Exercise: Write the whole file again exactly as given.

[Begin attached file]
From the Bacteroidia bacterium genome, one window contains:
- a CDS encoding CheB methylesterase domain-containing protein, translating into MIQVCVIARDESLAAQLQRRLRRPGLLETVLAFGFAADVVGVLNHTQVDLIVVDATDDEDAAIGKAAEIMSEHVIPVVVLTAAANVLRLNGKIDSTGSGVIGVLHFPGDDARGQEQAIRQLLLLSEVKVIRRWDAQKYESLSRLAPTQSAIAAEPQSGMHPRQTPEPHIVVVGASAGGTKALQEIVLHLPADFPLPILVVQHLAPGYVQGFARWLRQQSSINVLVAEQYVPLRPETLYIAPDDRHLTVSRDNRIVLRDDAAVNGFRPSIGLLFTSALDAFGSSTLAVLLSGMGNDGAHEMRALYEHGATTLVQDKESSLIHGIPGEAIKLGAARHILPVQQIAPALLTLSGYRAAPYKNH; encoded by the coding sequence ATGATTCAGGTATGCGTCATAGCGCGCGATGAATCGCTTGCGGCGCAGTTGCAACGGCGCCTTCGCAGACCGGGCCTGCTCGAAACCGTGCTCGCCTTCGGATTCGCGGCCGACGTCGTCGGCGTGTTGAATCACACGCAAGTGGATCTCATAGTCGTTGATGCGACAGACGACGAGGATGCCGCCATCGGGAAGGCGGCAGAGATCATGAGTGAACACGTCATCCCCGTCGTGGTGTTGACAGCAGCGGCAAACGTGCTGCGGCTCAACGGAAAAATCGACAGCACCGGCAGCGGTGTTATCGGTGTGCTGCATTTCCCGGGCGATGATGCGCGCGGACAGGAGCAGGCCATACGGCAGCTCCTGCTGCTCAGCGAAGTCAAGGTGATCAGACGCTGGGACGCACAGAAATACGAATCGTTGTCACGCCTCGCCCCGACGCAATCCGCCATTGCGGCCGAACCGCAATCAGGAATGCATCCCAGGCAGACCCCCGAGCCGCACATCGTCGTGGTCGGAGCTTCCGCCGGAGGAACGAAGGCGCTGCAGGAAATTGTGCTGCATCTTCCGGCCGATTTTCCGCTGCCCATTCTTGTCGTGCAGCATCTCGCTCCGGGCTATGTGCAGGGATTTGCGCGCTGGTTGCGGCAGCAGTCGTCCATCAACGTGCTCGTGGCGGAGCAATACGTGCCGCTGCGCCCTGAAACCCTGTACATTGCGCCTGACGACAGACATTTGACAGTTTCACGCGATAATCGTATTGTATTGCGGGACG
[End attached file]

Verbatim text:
From the Bacteroidia bacterium genome, one window contains:
- a CDS encoding CheB methylesterase domain-containing protein, translating into MIQVCVIARDESLAAQLQRRLRRPGLLETVLAFGFAADVVGVLNHTQVDLIVVDATDDEDAAIGKAAEIMSEHVIPVVVLTAAANVLRLNGKIDSTGSGVIGVLHFPGDDARGQEQAIRQLLLLSEVKVIRRWDAQKYESLSRLAPTQSAIAAEPQSGMHPRQTPEPHIVVVGASAGGTKALQEIVLHLPADFPLPILVVQHLAPGYVQGFARWLRQQSSINVLVAEQYVPLRPETLYIAPDDRHLTVSRDNRIVLRDDAAVNGFRPSIGLLFTSALDAFGSSTLAVLLSGMGNDGAHEMRALYEHGATTLVQDKESSLIHGIPGEAIKLGAARHILPVQQIAPALLTLSGYRAAPYKNH; encoded by the coding sequence ATGATTCAGGTATGCGTCATAGCGCGCGATGAATCGCTTGCGGCGCAGTTGCAACGGCGCCTTCGCAGACCGGGCCTGCTCGAAACCGTGCTCGCCTTCGGATTCGCGGCCGACGTCGTCGGCGTGTTGAATCACACGCAAGTGGATCTCATAGTCGTTGATGCGACAGACGACGAGGATGCCGCCATCGGGAAGGCGGCAGAGATCATGAGTGAACACGTCATCCCCGTCGTGGTGTTGACAGCAGCGGCAAACGTGCTGCGGCTCAACGGAAAAATCGACAGCACCGGCAGCGGTGTTATCGGTGTGCTGCATTTCCCGGGCGATGATGCGCGCGGACAGGAGCAGGCCATACGGCAGCTCCTGCTGCTCAGCGAAGTCAAGGTGATCAGACGCTGGGACGCACAGAAATACGAATCGTTGTCACGCCTCGCCCCGACGCAATCCGCCATTGCGGCCGAACCGCAATCAGGAATGCATCCCAGGCAGACCCCCGAGCCGCACATCGTCGTGGTCGGAGCTTCCGCCGGAGGAACGAAGGCGCTGCAGGAAATTGTGCTGCATCTTCCGGCCGATTTTCCGCTGCCCATTCTTGTCGTGCAGCATCTCGCTCCGGGCTATGTGCAGGGATTTGCGCGCTGGTTGCGGCAGCAGTCGTCCATCAACGTGCTCGTGGCGGAGCAATACGTGCCGCTGCGCCCTGAAACCCTGTACATTGCGCCTGACGACAGACATTTGACAGTTTCACGCGATAATCGTATTGTATTGCGGGACG